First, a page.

Today the U.S. Supreme Court granted review in Endrew F. v. Douglas County School District RE-1 a case about the level of education benefit a special education student must receive for a school district to provide an appropriate education under federal special education law.
Under federal law, the Individuals with Disabilities Education Improvement Act (IDEA), children with disabilities are entitled to a Free Appropriate Public Education (FAPE). Back in 1982 the U.S. Supreme Court held in Rowley that a student’s individualized education program (IEP) must be “reasonably calculated to enable the child to receive educational benefits.” The Court elaborated that the education a child receives must confer “some educational benefit” and that the benefit must be sufficient to provide each child with “access” to education that is “meaningful.” Post Rowley federal appeals courts have been divided over how much benefit a child must receive under his or her IEP in order to receive FAPE. Is it “some” educational benefit or is it “meaningful” educational benefit? Whereas at least six circuits adopt versions of the “some” benefit, two circuits apply the other standard that may require a greater degree of educational benefit, a “meaningful” benefit. The U.S. Supreme Court will now hear argument and possibly resolve the split of authority. Last year in Endrew F. the 10th Circuit ruled a Colorado child with autism and ADHD received FAPE because the public school IEP provided “some educational benefit”. The 10th Circuit court denied the parents request for reimbursement at a private school. The 10th Circuit also acknowledged that several other federal courts of appeals have adopted a higher standard that requires an IEP to result in a “meaningful educational benefit” however the in their appeal to the U.S. Supreme Court argued that when discussing that it was a close case, the 10th Circuit did not address whether parents would prevail under the “higher standard” adopted by other circuits. When you start analyzing the rabbit hole of educational benefit it is hard to distinguish between “some educational benefit” vs. “meaningful educational benefit”. Does one term create a higher standard? How do we define the difference? How do we make it operational? Rather than dance around the issue of some vs. meaningful, perhaps we ought to focus on the required elements of IDEA:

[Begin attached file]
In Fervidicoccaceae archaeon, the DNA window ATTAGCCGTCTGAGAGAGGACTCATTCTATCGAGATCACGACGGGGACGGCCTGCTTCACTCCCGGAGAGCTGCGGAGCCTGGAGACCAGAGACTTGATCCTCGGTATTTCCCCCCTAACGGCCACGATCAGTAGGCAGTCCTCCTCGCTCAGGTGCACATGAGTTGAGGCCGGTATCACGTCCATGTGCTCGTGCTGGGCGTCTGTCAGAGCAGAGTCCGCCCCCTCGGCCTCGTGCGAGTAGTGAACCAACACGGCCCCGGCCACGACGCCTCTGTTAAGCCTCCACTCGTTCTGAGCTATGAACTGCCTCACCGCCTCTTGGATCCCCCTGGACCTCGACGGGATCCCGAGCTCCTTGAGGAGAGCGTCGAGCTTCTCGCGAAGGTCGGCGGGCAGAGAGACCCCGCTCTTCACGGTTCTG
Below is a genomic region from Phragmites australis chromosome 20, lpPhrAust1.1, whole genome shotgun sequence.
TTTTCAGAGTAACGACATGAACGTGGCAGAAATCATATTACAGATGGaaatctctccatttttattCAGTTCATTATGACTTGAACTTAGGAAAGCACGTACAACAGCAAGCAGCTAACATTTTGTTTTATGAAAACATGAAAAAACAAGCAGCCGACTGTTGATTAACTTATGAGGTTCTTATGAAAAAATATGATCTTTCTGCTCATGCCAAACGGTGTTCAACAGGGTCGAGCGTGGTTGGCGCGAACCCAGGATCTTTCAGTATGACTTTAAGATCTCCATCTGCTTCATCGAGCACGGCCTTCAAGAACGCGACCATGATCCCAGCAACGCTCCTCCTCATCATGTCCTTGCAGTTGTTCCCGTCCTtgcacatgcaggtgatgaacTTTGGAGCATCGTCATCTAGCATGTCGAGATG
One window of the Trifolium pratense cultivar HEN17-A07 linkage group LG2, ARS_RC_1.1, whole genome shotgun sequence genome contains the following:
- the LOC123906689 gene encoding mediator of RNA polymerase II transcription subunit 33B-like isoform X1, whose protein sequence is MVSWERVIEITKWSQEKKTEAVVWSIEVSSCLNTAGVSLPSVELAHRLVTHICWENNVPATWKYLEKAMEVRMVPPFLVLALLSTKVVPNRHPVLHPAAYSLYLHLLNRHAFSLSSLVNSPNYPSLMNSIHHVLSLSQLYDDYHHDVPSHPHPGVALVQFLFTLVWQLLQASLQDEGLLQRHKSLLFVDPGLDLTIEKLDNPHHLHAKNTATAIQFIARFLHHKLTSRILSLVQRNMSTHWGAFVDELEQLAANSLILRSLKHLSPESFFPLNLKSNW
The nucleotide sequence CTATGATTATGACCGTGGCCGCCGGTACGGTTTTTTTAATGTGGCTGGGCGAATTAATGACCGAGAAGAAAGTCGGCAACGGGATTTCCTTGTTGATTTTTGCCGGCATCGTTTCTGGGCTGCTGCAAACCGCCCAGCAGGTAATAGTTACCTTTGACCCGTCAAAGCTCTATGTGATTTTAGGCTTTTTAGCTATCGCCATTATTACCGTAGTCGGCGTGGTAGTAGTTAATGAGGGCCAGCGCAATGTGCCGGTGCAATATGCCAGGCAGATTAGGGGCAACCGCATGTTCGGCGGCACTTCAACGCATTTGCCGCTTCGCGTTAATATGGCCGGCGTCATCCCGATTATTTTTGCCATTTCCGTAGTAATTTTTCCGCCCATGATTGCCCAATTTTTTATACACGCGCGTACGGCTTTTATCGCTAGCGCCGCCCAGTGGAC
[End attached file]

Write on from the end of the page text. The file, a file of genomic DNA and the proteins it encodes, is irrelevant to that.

Evaluation drives statement of needs.
The statement of needs drives the drafting of goals and objectives, which should be challenging yet attainable.
The goals and objectives drives services. The services need to address the goals which need to meet the needs.
If the goals prove too easy or too hard, the district has the obligation to change those goals.
If school districts were held responsible for following this process with integrity, the whole issue of the level of educational benefit recedes into the woodwork. Endrew F. will likely to be argued sometime early next year in front of the U.S. Supreme Court.